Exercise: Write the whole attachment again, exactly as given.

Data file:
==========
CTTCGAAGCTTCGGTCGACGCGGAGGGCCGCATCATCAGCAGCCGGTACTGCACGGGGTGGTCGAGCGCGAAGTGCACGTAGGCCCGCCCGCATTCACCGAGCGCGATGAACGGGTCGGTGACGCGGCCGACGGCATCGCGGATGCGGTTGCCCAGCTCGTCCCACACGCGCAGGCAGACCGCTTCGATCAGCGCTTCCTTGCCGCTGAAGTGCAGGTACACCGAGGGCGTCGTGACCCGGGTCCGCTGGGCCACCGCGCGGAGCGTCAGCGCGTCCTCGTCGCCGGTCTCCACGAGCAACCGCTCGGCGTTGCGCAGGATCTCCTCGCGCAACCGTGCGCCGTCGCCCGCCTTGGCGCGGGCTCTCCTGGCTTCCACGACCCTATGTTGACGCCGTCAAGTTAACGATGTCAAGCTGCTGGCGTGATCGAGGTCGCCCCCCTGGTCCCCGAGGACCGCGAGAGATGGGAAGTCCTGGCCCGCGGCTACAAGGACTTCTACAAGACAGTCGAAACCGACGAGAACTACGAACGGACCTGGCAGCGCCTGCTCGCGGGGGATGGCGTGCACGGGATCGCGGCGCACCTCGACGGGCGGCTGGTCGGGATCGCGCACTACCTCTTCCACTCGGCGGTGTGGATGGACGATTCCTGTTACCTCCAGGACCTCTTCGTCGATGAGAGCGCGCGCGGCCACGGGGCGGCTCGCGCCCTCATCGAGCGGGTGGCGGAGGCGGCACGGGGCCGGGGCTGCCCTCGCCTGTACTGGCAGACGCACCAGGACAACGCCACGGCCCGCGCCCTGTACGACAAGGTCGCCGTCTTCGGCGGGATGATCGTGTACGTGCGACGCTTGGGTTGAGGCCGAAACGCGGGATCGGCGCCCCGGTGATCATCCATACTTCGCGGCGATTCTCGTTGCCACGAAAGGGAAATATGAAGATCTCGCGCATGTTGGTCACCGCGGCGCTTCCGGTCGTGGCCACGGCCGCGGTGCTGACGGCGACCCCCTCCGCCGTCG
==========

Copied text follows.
CTTCGAAGCTTCGGTCGACGCGGAGGGCCGCATCATCAGCAGCCGGTACTGCACGGGGTGGTCGAGCGCGAAGTGCACGTAGGCCCGCCCGCATTCACCGAGCGCGATGAACGGGTCGGTGACGCGGCCGACGGCATCGCGGATGCGGTTGCCCAGCTCGTCCCACACGCGCAGGCAGACCGCTTCGATCAGCGCTTCCTTGCCGCTGAAGTGCAGGTACACCGAGGGCGTCGTGACCCGGGTCCGCTGGGCCACCGCGCGGAGCGTCAGCGCGTCCTCGTCGCCGGTCTCCACGAGCAACCGCTCGGCGTTGCGCAGGATCTCCTCGCGCAACCGTGCGCCGTCGCCCGCCTTGGCGCGGGCTCTCCTGGCTTCCACGACCCTATGTTGACGCCGTCAAGTTAACGATGTCAAGCTGCTGGCGTGATCGAGGTCGCCCCCCTGGTCCCCGAGGACCGCGAGAGATGGGAAGTCCTGGCCCGCGGCTACAAGGACTTCTACAAGACAGTCGAAACCGACGAGAACTACGAACGGACCTGGCAGCGCCTGCTCGCGGGGGATGGCGTGCACGGGATCGCGGCGCACCTCGACGGGCGGCTGGTCGGGATCGCGCACTACCTCTTCCACTCGGCGGTGTGGATGGACGATTCCTGTTACCTCCAGGACCTCTTCGTCGATGAGAGCGCGCGCGGCCACGGGGCGGCTCGCGCCCTCATCGAGCGGGTGGCGGAGGCGGCACGGGGCCGGGGCTGCCCTCGCCTGTACTGGCAGACGCACCAGGACAACGCCACGGCCCGCGCCCTGTACGACAAGGTCGCCGTCTTCGGCGGGATGATCGTGTACGTGCGACGCTTGGGTTGAGGCCGAAACGCGGGATCGGCGCCCCGGTGATCATCCATACTTCGCGGCGATTCTCGTTGCCACGAAAGGGAAATATGAAGATCTCGCGCATGTTGGTCACCGCGGCGCTTCCGGTCGTGGCCACGGCCGCGGTGCTGACGGCGACCCCCTCCGCCGTCG